JH: If Gene Robinson were not a "practising" - to use that rather peculiar expression - homosexual, in other words, if he were homosexual but celibate, you would accept him?
RW: I don't want to speculate really on who might be elected to what and what circumstances.
JH: No, I'm not asking you to speculate on that, what I'm saying is remove the name Canon Robinson from this if you like, but what I'm saying is are you prepared, as the Archbishop of Canterbury, to accept as bishops, and indeed priests, homosexuals who are celibate?
RW: The position of the Church and my own position is that a celibate homosexual is always eligible for consideration as a priest or indeed as a bishop but the question is always with a bishop whether such an appointment - such an election - is genuinely the mind of the Church.
JH: So therefore why was Jeffrey John not allowed to become bishop, and I know you will say it's not that he was not allowed it's that he chose to withdraw but he withdrew because he was put under pressure?
RW: The situation with Jeffrey John's nomination was one complicated very considerably by the level of internal dissention in the Church of England over this, but also the level of dismay, incomprehension and difficulty felt by sister Churches across the world and that certainly factored into the discussions that went on at that time.
JH: But isn't that a degree of hypocrisy here because, as I understand it and please correct me if I am wrong, the Church of England seems to be saying it's alright for people - individual human beings - to be homosexual, indeed even to express their homosexuality through sexual acts, but not for priests of the Church of England.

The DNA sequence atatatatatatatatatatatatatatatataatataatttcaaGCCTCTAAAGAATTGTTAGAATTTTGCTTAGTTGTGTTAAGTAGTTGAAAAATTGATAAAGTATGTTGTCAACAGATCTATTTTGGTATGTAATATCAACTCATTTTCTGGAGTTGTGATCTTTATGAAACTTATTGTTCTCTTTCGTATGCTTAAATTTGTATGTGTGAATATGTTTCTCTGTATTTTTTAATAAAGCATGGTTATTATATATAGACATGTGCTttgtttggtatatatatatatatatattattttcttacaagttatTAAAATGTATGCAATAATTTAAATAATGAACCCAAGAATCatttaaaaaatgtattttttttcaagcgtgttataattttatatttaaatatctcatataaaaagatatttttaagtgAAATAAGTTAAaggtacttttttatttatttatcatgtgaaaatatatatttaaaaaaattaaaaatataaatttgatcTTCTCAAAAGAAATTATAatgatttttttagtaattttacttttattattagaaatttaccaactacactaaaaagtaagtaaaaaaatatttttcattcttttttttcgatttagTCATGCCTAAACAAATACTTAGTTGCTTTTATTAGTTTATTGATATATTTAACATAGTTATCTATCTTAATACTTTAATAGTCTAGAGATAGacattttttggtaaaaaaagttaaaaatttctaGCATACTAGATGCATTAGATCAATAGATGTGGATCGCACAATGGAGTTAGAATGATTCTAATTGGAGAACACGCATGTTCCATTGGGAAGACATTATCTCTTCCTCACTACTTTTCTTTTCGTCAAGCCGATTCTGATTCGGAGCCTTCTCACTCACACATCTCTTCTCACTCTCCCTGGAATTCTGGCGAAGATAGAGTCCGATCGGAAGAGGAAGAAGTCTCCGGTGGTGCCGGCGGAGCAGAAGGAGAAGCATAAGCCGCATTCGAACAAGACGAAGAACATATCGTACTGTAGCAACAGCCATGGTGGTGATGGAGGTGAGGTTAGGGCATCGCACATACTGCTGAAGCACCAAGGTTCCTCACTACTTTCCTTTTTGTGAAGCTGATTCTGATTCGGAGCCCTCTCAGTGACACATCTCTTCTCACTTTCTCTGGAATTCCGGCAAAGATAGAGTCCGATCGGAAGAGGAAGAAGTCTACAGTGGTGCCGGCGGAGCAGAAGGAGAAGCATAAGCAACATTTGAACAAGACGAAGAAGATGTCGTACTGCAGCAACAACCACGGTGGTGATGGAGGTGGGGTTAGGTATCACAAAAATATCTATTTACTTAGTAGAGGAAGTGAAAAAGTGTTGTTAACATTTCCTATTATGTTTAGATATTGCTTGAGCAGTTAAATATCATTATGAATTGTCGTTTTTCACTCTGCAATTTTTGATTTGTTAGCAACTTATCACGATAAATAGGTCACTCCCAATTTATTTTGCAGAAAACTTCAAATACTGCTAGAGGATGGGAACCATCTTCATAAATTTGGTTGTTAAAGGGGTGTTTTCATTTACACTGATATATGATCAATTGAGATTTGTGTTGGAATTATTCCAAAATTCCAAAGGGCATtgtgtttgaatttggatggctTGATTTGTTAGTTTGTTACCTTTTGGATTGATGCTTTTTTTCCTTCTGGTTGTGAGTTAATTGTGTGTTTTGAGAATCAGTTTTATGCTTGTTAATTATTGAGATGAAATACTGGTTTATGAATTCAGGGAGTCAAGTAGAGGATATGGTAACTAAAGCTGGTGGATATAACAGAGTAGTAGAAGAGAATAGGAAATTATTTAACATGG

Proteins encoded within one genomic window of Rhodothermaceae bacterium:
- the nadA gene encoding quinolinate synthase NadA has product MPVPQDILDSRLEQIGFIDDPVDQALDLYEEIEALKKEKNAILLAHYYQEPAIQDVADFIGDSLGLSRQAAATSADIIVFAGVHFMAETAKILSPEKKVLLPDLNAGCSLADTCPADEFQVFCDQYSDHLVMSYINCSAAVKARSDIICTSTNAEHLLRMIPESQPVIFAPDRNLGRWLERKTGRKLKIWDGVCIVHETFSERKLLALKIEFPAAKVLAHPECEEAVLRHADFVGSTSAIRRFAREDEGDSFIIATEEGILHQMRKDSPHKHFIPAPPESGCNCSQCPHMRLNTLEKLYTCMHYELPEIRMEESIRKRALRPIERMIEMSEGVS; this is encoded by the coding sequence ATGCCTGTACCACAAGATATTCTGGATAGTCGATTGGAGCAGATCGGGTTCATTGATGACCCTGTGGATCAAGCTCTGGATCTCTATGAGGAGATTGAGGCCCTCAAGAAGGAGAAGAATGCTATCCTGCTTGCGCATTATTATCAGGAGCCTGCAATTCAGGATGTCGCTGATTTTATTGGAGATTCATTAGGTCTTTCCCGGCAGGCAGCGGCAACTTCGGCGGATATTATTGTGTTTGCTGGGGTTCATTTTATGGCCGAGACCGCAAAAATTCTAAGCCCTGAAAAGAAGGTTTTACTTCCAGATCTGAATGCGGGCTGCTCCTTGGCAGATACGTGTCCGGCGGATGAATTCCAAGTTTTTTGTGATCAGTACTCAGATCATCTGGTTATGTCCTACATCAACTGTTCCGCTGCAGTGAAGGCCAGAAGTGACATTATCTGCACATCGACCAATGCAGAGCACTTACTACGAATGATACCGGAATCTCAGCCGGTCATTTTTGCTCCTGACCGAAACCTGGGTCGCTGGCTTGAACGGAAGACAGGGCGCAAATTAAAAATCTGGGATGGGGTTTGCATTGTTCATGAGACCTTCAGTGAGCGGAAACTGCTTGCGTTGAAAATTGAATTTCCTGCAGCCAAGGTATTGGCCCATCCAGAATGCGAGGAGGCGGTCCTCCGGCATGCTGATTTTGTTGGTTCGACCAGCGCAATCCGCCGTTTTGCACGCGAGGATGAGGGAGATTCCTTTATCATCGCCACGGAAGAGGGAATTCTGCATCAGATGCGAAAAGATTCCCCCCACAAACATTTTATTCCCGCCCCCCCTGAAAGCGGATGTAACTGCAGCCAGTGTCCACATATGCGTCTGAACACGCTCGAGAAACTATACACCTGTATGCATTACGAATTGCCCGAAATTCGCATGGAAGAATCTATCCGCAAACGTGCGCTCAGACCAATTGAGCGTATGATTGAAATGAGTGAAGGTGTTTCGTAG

RW: I think that the position that the Church of England has held in the document on Issues in Human Sexuality for the last ten years recognises that public ministry imposes certain constraints and that, if you like, a minister, a bishop, a priest or whoever, is never appointed, never works, in the abstract but works within the expectations that a congregation may have, works within the expectations that the wider Church may have. Therefore issues that what, in conscience, may be possible for lay people, are seen as rather different from those who have the responsibility of carrying the public voice of the Church, so to speak.
JH: So is there a contradiction then between your own private conscience and your position as the head of the Church?
RW: My belief has always been that on this, as in any other matter, if the Church were ever to change its view it would have to be because the Church, as a whole owned it not because any one person's conviction prevailed.
JH: I'm not sure I quite understand that answer. Does your conscience tell you that homosexuality, let's try and put as simply as this: does your conscience tell you that homosexuality is a sin?
RW: I have theological views on this which are in print and I have raised certain questions as to whether the tradition ethic is acceptable in every way. However, those are views which, are simply known as an individual, the Church has to make a decision overall on this, otherwise the results are yet more divisive and yet more unjust.
JH: But don't you, as the head of the Church, have to set a very, very clear moral lead here?
RW: Here, my task is to say what the stand of the Church is - the policy of the Church is - and also, as a teacher in the Church, to sustain and, I hope, nourish debate and discussion as it goes forward.
JH: But as a Christian, as a moral human being, do you not have to be very clear about this and say what you believe?
RW: I've said what I believe! I will, in the pastoral context, attempt to listen as hard as I can to what the needs are of any person who comes to me in that circumstance but also as my particular way of being a Christian, if you like, is that I've been called to this office in the Church. In that role I have, as I say, to make sure that as many people as possible are held in the conversation which contributes to whatever change there may be, if there is change.